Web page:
Milestones in DPRK missile development

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Hwasong-15-launch Hwasong-15-launch (PHOTO:CSIS)

Along with the DPRK’s nuclear weapons program, there has been steady progress in Pyongyang’s development of ballistic missiles. On November 28, 2017, the DPRK demonstrated that, at least in theory, their new inter-continental ballistic missiles could reach the entire continental United States.

Below is a chart from the Center for Strategic and International Studies (CSIS) that shows the estimated range of DPRK’s known missiles.

CHART: DPRK's ballistic missiles

This chart shows how, since 1984, DPRK’s missile tests have grown in both number and variety.

CHART: DPRK missile launches since 1984

Hwasong-5

Military parade in Pyongyang. (PHOTO:CSIS)

Using additional research from CSIS, we have compiled a short list of milestones in DPRK’s missile program development.

1984 – Short Range Ballistic Missiles (SRBM)
(Scud B variant Hwasong-5) The DPRK begins developing short range ballistic missiles (SRBM) whose reach is believed around 300 km. [STATUS: Operational 1986]

1990 – Medium Range Ballistic Missiles (MRBM)
(Extended range Scud-C, No Dong) The introduction of medium range ballistic missiles (MRBM) extended DPRK’s missile range up to 1,500 km.[STATUS: Operational 1994]

1994 – Cruise Missiles
(KN-01) DPRK introduced anti-ship cruise missiles that are reportedly road-mobile, as well as sea- and air-launchable. There are conflicting estimates of their range, varying from 110-160 km. [STATUS: Operational]

1990 – Intermediate Range Ballistic Missile (IRBM)
The Taepodong-1 extended DPRK’s missile range to 2,000 km (two-stage model) and 5,000 km (three-stage model). Pyongyang conducted one test in August 1998. The first two stages performed as expected. The third stage malfunctioned. [STATUS: Prototype]

2006 – Satellite launch technology extends missile range
The same year the DPRK conducted its first nuclear weapons test, Pyongyang also tested the Taepodong 2, an IRBM reported to use a three stage satellite launch vehicle. It has an estimated range of 4,000 to 10,000 km. [STATUS: Tested]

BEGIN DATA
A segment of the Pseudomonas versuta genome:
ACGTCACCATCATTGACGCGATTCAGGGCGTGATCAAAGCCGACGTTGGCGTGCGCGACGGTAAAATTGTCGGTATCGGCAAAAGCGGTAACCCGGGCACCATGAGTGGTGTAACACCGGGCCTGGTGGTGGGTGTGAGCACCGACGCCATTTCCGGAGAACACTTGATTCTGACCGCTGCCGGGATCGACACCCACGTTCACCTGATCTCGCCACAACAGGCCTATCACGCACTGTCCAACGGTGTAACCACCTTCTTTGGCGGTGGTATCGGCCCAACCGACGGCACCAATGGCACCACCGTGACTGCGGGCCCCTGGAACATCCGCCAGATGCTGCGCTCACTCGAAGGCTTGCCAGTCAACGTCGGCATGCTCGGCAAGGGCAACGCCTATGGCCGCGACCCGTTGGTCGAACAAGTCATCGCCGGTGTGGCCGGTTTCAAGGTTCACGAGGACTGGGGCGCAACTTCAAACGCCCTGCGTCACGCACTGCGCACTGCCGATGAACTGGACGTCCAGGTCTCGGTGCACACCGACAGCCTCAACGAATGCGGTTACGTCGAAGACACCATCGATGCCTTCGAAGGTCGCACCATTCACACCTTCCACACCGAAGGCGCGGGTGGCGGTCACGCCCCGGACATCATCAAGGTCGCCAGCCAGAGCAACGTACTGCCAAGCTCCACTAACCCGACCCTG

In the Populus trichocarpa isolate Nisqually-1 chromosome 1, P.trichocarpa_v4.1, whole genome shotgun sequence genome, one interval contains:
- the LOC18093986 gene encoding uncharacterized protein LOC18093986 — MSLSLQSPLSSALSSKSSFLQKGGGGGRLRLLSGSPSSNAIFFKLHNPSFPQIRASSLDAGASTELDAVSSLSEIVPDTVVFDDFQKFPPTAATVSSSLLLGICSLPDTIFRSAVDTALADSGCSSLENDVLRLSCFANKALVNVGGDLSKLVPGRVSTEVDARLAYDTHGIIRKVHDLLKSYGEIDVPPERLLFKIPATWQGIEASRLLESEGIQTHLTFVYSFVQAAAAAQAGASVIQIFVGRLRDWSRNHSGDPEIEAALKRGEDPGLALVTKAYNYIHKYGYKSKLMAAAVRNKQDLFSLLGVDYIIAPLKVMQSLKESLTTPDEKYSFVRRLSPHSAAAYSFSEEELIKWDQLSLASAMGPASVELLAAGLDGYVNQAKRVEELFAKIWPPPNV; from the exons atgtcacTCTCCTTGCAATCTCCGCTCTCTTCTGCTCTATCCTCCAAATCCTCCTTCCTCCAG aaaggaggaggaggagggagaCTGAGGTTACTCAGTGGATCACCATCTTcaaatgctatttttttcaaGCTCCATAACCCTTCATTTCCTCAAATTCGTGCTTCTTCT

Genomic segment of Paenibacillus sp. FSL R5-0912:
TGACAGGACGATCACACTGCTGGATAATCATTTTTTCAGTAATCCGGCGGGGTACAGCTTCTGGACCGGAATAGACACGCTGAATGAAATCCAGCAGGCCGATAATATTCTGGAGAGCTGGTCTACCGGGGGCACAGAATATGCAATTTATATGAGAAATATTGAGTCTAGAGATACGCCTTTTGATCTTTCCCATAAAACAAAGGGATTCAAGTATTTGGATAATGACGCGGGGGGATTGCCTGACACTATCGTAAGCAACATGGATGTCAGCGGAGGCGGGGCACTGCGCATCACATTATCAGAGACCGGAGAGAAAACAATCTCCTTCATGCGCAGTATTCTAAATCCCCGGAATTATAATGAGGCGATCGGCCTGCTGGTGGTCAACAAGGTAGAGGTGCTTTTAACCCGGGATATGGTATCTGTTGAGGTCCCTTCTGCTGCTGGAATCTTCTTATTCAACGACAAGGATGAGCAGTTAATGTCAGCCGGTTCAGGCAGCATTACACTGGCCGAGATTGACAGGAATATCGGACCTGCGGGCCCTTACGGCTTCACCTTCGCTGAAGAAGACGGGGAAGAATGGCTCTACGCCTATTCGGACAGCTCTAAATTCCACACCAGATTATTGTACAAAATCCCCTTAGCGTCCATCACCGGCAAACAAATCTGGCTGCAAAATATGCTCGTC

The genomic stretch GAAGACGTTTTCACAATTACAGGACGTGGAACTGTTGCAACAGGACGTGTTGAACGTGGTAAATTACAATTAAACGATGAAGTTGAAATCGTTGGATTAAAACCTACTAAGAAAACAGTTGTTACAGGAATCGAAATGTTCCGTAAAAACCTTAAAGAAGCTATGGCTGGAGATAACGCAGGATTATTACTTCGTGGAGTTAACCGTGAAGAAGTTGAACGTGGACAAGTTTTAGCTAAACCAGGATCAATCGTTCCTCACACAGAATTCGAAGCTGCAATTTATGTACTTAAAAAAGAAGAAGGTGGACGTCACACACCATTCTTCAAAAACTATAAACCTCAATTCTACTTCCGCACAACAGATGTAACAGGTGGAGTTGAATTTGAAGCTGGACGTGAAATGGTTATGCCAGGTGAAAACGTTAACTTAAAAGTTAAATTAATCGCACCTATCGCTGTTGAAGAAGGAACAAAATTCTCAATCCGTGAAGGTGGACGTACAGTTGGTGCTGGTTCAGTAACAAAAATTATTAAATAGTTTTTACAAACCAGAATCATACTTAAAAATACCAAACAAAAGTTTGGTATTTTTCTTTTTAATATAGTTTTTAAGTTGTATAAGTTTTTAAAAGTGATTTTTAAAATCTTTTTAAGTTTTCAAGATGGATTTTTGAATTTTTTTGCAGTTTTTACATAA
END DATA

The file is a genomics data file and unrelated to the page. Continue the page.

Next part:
KN-112015 – Submarine class ballistic missiles
The KN-11 is a submarine-launched ballistic missile (SLBM) with a reported range of about 1,200 km. Its land based counterpart, the KN-15 MRBM, has a longer reported range—up to 2,000 km. [STATUS: In development]

2016 – Single stage IRBM
The BM-25 Musudan is a single-stage intermediate-range ballistic missile with a possible range of 2,500–4,000 km. The DPRK tested the BM-25 Musudan eight times in 2016. Four prototypes failed—with one exploding on the launch pad and two others exploding shortly after liftoff. One travelled 400 kilometers before falling into the Sea of Japan.

In contrast to previous missiles using kerosene based fuel, this system is propelled by dimethyl hydrazine (UDMH) and nitrogen tetroxide (NTO). As a result, the Musudan could have a greater range without additional stages that add significant weight to the missile. [STATUS: In development]

2017 – Hwasong-12
The Hwasong-12 is a single-staged, liquid-fueled IRBM with an estimated range of 4,500 km. Out of six reported test flights, three were successful. [STATUS: In development]

2017 – DPRK’s first ICBM
The Hwasong-14 is the DPRK’s first intercontinental ballistic missile (ICBM), first tested on July 4, 2017. Its approximate range is over 10,000 km, making it capable of reaching most of the continental United States. [STATUS: In development]

Hwasong-15-launch

Hwasong-15-launch (PHOTO:CSIS)

2017 – Hwasong-15 could put the world within reach
On November 29, 2017, the DPRK tested the Hwasong-15—a two-stage liquid fueled rocket. Flying for approximately 53 minutes, it travelled a distance of 960 km, reaching an altitude of around 4,500 km before crashing into the Sea of Japan. Based on the energy required to reach that altitude, analysts say the Hwasong-15 could potentially travel 13,000 km, putting the entire continental United States within range.

Reports are unclear whether this test flight carried a payload of weight comparable to a nuclear device. The payload weight will affect the missile’s range. [STATUS: In development]